Growing populations of hungry sea otters can become one of our powerful allies in the fight against global warming; why? Because they like to eat sea urchins.
Global warming is reaching new records, ice caps continue to melt at an alarming rate, and measures taken by authorities are as rare as they are questionable. But as cute as they are, where do otters step in? Well, as I was telling you, otters like to feast on sea urchins. Sea urchins eat kelp, and kelp forests trap and store massive amounts of CO2 from the atmosphere. A kelp forest ‘guarded’ by otters can absorb as much as 12 times the amount of CO2 from the atmosphere than one without an otter population.
Published in the respectable online journal Frontiers in Ecology and the Environment, the research that came to this conclusion didn’t go unnoticed at all, as professor Chris Wilmers from the University of California, Santa Cruz, explains:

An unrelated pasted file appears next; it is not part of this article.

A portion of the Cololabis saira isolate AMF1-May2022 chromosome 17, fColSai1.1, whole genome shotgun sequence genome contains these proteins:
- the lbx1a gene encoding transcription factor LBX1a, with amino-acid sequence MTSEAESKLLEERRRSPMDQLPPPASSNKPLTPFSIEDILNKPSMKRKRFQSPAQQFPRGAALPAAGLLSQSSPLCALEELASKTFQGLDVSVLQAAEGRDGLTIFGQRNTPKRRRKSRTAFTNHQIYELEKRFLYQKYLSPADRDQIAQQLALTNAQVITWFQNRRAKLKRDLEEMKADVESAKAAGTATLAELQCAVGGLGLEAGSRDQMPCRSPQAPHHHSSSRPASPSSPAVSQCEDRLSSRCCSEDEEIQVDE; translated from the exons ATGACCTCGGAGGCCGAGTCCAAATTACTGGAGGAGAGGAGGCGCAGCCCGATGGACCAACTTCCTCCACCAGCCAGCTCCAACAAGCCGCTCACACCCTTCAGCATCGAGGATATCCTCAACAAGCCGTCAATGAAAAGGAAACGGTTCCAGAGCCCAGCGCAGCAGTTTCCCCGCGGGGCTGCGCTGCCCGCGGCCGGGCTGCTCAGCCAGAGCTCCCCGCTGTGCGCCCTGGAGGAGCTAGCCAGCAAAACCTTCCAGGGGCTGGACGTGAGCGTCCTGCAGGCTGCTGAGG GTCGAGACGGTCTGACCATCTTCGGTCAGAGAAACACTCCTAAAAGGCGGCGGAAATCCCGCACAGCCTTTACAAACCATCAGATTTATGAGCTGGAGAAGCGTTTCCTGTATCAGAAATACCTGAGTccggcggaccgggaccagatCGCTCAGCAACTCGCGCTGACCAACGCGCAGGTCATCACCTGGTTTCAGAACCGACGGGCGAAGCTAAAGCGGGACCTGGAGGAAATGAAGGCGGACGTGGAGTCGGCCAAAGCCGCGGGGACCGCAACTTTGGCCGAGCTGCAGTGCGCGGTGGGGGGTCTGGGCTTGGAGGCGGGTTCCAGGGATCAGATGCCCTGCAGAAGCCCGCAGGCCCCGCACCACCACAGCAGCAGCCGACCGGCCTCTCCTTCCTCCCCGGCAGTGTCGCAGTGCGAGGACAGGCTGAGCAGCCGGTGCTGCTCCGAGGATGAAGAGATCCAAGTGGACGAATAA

“Right now, all the climate change models and proposed methods of sequestering carbon ignore animals. But animals the world over, working in different ways to influence the carbon cycle, might actually have a large impact.” He elaborates: “If ecologists can get a better handle on what these impacts are, there might be opportunities for win-win conservations scenarios, whereby animal species are protected or enhanced, and carbon gets sequestered.”
So, in order to give thanks to these remarkable pictures, here’s a few pictures of sea otters.
Andrei's background is in geophysics, and he's been fascinated by it ever since he was a child. Feeling that there is a gap between scientists and the general audience, he started ZME Science -- and the results are what you see today.